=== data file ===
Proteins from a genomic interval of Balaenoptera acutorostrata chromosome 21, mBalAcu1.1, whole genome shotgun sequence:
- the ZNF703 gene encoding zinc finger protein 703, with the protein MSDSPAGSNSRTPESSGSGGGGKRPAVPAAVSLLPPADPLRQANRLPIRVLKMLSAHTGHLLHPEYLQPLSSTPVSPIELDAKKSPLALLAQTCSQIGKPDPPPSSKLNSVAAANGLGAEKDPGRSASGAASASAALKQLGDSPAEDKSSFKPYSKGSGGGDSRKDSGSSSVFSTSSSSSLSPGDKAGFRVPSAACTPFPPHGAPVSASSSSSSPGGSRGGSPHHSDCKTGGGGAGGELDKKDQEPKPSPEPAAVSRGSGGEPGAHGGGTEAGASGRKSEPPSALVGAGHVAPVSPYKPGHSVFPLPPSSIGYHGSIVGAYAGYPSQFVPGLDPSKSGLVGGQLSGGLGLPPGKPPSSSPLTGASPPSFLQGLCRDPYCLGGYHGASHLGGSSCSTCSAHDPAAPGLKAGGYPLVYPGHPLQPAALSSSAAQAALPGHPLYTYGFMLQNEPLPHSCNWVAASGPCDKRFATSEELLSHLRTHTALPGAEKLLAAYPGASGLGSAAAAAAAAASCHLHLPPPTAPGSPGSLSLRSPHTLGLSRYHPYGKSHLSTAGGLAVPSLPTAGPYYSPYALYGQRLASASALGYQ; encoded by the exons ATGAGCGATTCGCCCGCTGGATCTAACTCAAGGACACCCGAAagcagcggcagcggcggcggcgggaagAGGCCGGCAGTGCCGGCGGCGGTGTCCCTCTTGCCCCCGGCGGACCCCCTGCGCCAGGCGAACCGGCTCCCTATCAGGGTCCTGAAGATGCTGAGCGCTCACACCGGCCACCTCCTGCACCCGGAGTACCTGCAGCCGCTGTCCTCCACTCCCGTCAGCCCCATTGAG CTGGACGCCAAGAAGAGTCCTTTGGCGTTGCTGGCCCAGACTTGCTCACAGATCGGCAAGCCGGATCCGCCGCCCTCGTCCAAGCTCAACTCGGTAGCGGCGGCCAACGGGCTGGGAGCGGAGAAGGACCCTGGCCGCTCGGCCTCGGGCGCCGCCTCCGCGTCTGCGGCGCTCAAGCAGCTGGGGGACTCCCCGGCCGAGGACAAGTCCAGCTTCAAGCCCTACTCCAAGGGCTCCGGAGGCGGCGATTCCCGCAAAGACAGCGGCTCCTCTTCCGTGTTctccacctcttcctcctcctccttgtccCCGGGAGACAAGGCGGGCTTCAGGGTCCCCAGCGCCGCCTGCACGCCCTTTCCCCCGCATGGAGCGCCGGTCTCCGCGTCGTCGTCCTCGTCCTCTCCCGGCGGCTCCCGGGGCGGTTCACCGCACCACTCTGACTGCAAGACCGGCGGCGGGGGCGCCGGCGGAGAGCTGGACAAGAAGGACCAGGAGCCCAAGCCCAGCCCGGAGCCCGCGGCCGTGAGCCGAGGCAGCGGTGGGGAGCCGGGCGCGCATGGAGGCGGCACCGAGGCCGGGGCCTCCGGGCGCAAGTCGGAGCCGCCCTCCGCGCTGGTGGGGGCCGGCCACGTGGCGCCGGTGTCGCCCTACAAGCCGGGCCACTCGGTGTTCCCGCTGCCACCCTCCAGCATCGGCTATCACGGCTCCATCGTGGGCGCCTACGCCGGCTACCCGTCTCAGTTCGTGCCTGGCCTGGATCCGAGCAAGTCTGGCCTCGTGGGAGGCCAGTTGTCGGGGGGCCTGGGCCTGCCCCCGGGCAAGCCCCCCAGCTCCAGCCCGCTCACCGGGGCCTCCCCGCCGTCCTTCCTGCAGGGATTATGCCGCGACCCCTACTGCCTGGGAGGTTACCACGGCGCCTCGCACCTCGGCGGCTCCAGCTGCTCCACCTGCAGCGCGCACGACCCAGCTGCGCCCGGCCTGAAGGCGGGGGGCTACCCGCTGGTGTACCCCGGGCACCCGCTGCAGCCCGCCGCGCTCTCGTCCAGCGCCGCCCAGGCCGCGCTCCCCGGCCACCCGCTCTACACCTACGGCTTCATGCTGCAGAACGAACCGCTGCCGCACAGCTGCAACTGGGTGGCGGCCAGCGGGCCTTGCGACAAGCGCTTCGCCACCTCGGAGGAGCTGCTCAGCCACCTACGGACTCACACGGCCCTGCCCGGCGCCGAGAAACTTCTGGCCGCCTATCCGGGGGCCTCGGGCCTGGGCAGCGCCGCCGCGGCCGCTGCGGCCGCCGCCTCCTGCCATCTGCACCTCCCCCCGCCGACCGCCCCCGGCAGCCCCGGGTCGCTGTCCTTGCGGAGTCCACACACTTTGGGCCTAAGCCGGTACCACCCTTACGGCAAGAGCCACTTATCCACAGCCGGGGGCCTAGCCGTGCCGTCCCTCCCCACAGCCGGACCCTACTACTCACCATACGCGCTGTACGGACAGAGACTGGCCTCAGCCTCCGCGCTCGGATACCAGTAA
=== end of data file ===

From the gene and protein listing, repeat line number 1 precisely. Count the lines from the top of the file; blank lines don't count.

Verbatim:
Proteins from a genomic interval of Balaenoptera acutorostrata chromosome 21, mBalAcu1.1, whole genome shotgun sequence: